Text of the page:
Did you know that "escalator" was originally a brand name?

Here is a list of surprising brand names that became generic terms:
A company's biggest fear is that their brand name becomes so commonly used to describe a product that a judge rules that it's too "generic" to be a trademark. That means that any product — even inferior ones — can legally use the name. A brand usually is declared legally generic after a company sues another firm for using its name and the case goes to a federal court. Drug maker Bayer lost trademarks for the names "aspirin" and "heroin" this way in the 1920s. So did B.F. Goodrich, which sued to protect its trademark of "zipper" in the 1920s after the name joined the world of common nouns. Similar cases deemed "escalator" generic in 1950, "thermos" generic in 1963 and "yo-yo" generic in 1965. . . .



Blogger ZinZen said...

Dear Dr. Lott:

I am a dedicated reader and a long time follower of your findings and writings on the very controversial topic of Second Amendment rights.

When I heard a brief radio announcement earlier today concerning a New York Times piece on 'Fashion and Concealed Carry,' I decided to look it up before turning in this evening.

Much to my chagrin the following piece surfaced as a result of my Google search for the article:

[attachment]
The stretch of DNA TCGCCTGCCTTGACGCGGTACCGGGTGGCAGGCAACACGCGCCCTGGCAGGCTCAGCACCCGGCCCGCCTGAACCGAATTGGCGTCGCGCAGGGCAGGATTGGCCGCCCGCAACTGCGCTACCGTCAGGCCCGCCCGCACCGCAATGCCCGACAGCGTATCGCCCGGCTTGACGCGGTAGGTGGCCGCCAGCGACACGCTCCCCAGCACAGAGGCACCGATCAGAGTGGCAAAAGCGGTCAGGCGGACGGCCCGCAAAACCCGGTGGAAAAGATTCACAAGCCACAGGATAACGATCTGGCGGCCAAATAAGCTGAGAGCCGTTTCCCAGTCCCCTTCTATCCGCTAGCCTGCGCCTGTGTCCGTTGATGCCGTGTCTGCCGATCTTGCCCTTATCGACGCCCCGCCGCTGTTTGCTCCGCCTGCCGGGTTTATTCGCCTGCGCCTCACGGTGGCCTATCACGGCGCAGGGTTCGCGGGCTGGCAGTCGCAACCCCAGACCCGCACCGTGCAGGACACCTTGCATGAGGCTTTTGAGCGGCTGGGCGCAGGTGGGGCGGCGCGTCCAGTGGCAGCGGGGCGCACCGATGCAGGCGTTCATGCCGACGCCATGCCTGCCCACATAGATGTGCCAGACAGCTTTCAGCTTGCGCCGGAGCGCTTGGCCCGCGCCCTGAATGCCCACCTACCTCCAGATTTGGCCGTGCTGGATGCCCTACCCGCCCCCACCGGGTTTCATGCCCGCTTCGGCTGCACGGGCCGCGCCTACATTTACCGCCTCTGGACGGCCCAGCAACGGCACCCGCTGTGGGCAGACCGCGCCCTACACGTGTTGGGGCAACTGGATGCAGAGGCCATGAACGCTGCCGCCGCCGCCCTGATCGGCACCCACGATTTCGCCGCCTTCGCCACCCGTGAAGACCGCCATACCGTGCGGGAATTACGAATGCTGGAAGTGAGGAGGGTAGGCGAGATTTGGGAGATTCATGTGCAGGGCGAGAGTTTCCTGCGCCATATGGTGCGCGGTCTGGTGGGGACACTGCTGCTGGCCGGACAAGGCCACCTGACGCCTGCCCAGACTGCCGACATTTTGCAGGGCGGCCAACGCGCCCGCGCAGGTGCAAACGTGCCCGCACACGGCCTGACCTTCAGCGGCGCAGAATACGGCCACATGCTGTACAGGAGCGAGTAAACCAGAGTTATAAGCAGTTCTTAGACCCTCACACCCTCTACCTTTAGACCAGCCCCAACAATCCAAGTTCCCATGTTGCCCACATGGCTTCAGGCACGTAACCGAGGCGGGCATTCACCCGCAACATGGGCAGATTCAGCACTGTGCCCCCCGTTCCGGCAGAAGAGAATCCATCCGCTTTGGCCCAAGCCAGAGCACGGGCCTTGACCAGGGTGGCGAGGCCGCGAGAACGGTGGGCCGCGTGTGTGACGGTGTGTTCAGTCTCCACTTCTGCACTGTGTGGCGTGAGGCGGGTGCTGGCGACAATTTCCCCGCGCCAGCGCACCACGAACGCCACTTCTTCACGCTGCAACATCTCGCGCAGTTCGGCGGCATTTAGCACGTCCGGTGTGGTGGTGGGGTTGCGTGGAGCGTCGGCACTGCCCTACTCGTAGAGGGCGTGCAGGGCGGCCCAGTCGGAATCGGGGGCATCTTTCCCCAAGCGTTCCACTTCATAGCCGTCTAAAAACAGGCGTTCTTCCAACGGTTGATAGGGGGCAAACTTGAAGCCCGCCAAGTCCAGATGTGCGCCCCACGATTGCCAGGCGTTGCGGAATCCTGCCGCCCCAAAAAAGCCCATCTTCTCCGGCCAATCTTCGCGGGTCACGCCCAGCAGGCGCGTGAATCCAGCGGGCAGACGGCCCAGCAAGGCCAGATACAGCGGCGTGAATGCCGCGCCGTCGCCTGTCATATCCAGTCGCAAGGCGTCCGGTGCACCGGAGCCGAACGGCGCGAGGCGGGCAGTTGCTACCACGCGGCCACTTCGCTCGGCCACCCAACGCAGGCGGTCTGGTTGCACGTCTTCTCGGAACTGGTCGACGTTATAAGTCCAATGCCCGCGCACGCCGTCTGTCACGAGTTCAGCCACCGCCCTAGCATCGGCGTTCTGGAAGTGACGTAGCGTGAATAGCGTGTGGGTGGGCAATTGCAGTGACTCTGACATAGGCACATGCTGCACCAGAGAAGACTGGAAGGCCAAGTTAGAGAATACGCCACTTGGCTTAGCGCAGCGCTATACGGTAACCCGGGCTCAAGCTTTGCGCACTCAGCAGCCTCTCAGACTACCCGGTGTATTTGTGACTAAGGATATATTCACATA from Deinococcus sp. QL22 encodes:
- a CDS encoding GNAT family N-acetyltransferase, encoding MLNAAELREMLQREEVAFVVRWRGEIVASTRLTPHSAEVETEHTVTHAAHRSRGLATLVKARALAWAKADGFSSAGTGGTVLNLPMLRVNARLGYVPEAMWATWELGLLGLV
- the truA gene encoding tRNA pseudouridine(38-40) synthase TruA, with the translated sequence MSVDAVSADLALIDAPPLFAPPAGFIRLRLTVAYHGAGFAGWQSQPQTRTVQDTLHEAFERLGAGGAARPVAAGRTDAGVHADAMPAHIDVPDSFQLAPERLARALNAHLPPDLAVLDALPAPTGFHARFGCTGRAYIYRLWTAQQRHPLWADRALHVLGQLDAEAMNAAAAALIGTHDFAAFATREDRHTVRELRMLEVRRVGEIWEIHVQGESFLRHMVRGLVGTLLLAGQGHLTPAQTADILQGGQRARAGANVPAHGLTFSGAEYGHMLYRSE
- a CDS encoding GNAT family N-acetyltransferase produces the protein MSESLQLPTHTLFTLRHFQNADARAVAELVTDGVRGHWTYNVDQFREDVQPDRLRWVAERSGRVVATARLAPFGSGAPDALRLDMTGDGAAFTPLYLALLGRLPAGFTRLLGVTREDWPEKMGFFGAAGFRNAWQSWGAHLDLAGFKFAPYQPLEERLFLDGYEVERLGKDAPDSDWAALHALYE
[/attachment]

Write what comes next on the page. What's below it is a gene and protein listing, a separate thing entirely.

Why Is NY Times Citing Discredited Gun Researcher John Lott?

[Media Matters for America, April 24, 2012 1:30 pm ET by Matt Gertz]

Finding the word "discredited," especially in this connotation, was especially disheartening for me, and I am sure for your many loyal followers as well.

Have you seen the piece yet? Are you familiar with either the "Media Matters" blog or the author, Matt Gertz?

Perhaps I have missed it, but have you responded to this criticism yet? If you have, please let me know where your response can be found, and if you haven't, please do.

Thank you!


4/25/2012 12:35 AM  
Blogger John Lott said...

Dear Bill:

I don't have a clue why you would put your question here and not after my posting on the New York Times story. Here is the response that I posted there.


I hope that this answers your questions.

4/27/2012 12:10 AM  

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